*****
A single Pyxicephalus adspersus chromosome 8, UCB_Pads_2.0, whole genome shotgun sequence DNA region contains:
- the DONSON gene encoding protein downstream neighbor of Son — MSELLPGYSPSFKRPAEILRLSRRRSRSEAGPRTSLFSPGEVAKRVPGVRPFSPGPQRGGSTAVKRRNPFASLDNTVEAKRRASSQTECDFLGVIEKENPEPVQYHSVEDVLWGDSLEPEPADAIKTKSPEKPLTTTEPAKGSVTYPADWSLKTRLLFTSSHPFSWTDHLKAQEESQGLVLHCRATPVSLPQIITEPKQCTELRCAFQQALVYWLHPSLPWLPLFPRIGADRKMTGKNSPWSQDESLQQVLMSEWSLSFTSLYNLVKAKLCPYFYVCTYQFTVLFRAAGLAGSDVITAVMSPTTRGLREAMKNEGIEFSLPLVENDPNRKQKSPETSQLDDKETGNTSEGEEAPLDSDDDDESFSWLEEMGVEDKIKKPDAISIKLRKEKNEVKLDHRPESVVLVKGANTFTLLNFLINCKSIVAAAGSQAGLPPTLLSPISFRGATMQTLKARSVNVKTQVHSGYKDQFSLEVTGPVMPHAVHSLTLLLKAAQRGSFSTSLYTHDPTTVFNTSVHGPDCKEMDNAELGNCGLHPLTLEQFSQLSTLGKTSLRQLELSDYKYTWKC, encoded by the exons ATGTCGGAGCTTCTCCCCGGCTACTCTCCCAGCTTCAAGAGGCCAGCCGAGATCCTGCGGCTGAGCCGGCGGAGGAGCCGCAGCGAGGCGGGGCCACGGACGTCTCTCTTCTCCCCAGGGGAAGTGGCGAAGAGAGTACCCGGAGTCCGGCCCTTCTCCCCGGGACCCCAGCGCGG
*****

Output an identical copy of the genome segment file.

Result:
A single Pyxicephalus adspersus chromosome 8, UCB_Pads_2.0, whole genome shotgun sequence DNA region contains:
- the DONSON gene encoding protein downstream neighbor of Son — MSELLPGYSPSFKRPAEILRLSRRRSRSEAGPRTSLFSPGEVAKRVPGVRPFSPGPQRGGSTAVKRRNPFASLDNTVEAKRRASSQTECDFLGVIEKENPEPVQYHSVEDVLWGDSLEPEPADAIKTKSPEKPLTTTEPAKGSVTYPADWSLKTRLLFTSSHPFSWTDHLKAQEESQGLVLHCRATPVSLPQIITEPKQCTELRCAFQQALVYWLHPSLPWLPLFPRIGADRKMTGKNSPWSQDESLQQVLMSEWSLSFTSLYNLVKAKLCPYFYVCTYQFTVLFRAAGLAGSDVITAVMSPTTRGLREAMKNEGIEFSLPLVENDPNRKQKSPETSQLDDKETGNTSEGEEAPLDSDDDDESFSWLEEMGVEDKIKKPDAISIKLRKEKNEVKLDHRPESVVLVKGANTFTLLNFLINCKSIVAAAGSQAGLPPTLLSPISFRGATMQTLKARSVNVKTQVHSGYKDQFSLEVTGPVMPHAVHSLTLLLKAAQRGSFSTSLYTHDPTTVFNTSVHGPDCKEMDNAELGNCGLHPLTLEQFSQLSTLGKTSLRQLELSDYKYTWKC, encoded by the exons ATGTCGGAGCTTCTCCCCGGCTACTCTCCCAGCTTCAAGAGGCCAGCCGAGATCCTGCGGCTGAGCCGGCGGAGGAGCCGCAGCGAGGCGGGGCCACGGACGTCTCTCTTCTCCCCAGGGGAAGTGGCGAAGAGAGTACCCGGAGTCCGGCCCTTCTCCCCGGGACCCCAGCGCGG